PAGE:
Heat and mass exchanger networks for energy and material minimization
Heat exchanger network synthesis is the most commonly studied problem in process synthesis than mass exchanger network synthesis [139]. The major heat transfer unit between process industries in any chemical industry is the heat exchanger [71]. As such, synthesis of heat exchanger networks (HENs) can been intensively studied as a systematic way to effectively minimize energy consumption in most industrial processes [140]. A typical heat exchanger network represents an interaction between hot and cold process streams as well as utilities, while a mass exchanger network depicts an interaction between rich and lean streams in a process to meet optimum plant requirement.
In Fig. 14, Y^{s} is the supply composition of the rich stream, Y^{t} is the target composition of the rich stream, \(T_{\text{di}}^{\text{tm}}\) is the mass exchange temperature of the lean substream, X^{s} is the supply composition of the lean stream, X^{t} is the target composition of the lean stream, \(T_{\text{h}}^{\text{t}}\) is the target temperature of the lean stream, \(T_{\text{C}}^{\text{S}}\) is the supply temperature of the lean stream \(T_{\text{di}}^{\text{r}}\) is the regeneration temperature of the lean substream, \(Z_{\text{y}}^{\text{s}}\) is the supply composition of the regenerating stream and \(Z_{\text{y}}^{\text{t}}\) is the target composition of the regeneration stream.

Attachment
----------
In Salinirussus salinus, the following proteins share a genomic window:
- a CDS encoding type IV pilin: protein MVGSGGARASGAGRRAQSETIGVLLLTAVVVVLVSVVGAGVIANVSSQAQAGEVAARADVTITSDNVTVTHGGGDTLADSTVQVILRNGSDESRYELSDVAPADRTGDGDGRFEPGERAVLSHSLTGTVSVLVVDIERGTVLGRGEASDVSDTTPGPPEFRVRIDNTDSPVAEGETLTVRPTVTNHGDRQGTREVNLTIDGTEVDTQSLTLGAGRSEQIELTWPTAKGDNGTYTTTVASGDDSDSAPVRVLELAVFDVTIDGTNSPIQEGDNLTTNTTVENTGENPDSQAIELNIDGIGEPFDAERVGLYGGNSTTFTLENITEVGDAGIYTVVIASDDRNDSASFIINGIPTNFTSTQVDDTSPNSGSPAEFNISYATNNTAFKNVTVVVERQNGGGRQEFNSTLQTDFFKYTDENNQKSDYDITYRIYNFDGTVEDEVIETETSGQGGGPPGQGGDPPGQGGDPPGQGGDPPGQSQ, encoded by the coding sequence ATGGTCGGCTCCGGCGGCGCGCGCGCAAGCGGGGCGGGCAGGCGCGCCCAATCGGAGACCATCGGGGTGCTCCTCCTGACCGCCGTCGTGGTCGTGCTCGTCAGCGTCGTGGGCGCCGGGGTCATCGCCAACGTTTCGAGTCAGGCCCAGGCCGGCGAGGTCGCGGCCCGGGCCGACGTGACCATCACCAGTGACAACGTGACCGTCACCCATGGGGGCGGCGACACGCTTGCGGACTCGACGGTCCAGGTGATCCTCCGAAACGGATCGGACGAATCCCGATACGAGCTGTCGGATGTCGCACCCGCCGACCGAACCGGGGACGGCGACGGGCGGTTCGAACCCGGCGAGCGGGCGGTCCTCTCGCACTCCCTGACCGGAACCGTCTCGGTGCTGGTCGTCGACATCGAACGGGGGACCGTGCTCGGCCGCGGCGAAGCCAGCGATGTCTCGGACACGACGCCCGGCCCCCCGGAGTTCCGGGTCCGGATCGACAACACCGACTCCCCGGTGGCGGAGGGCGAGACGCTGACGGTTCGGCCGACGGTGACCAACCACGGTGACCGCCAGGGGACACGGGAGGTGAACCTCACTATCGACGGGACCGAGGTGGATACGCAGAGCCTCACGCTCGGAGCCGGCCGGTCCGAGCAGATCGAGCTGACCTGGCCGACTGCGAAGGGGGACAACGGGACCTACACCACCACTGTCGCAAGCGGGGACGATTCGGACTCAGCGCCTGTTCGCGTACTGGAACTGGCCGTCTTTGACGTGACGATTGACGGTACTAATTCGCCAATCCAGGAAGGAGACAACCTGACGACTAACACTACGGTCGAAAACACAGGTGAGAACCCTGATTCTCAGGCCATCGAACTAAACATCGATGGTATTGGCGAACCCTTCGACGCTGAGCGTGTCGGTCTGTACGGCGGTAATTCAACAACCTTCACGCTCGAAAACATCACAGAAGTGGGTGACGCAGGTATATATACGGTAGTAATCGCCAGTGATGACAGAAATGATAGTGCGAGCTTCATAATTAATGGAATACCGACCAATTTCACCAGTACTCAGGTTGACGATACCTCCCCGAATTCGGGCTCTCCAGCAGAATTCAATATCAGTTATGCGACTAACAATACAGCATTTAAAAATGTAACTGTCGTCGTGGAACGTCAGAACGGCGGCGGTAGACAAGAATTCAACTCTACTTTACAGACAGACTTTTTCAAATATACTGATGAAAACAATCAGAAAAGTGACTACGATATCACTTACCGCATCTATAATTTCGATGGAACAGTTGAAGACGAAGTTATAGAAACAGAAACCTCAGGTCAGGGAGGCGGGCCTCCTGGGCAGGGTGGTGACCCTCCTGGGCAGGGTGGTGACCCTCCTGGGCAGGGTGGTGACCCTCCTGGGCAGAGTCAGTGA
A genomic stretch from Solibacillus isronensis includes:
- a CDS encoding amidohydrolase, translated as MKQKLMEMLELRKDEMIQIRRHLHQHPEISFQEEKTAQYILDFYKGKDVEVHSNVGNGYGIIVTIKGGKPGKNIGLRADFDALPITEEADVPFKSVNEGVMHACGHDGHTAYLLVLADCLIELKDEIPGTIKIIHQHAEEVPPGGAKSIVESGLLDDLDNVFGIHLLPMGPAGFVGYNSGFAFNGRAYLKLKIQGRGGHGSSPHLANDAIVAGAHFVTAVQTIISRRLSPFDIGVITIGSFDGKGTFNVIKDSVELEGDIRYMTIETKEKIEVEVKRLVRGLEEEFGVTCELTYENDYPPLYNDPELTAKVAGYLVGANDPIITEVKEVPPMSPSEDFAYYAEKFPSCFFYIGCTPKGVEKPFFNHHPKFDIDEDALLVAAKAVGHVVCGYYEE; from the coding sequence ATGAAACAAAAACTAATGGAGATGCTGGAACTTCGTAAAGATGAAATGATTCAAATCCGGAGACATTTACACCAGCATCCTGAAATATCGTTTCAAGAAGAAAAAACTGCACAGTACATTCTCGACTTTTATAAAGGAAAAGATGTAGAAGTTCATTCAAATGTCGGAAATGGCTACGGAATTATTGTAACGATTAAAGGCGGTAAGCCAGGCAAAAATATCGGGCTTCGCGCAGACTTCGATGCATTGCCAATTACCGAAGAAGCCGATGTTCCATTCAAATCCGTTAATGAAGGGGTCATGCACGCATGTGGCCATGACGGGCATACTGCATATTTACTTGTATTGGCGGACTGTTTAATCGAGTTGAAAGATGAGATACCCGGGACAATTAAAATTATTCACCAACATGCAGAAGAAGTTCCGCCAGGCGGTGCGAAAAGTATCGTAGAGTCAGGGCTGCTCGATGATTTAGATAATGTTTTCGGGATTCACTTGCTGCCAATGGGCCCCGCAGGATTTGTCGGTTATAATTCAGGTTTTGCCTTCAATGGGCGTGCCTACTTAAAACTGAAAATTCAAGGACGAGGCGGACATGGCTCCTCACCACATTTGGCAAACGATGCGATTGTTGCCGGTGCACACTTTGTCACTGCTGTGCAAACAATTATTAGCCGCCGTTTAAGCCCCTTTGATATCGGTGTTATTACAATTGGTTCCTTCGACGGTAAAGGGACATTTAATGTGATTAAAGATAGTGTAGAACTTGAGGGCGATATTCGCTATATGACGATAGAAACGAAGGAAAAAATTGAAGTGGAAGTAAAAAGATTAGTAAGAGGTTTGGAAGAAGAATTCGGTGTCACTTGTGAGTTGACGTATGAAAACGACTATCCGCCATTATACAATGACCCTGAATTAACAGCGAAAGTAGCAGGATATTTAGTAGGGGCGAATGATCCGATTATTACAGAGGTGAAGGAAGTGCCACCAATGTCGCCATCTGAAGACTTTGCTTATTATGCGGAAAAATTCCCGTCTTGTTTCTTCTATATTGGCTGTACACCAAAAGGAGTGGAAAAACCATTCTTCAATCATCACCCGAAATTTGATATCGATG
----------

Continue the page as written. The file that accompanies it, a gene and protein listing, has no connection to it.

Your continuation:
Conclusions

High consumption of energy and materials associated with most CO_{2} capture methods has hindered its implementation and commercialization on a pilot scale in most developing countries. Implementation of inexpensive strategies such as heat and mass integration as suggested in this paper to check this limitation could boost its process development and largescale application.

Till date, the use of inhibitors and additives has been the common strategy used to minimize high energy requirement in energyintensive processes such as absorptive CO_{2} capture. However, the use of these additives is only suitable in gas–liquid absorption systems and cannot be fully extended to gas–solid adsorption or membrane systems during CO_{2} capture because it is limited in terms of solvent capacity.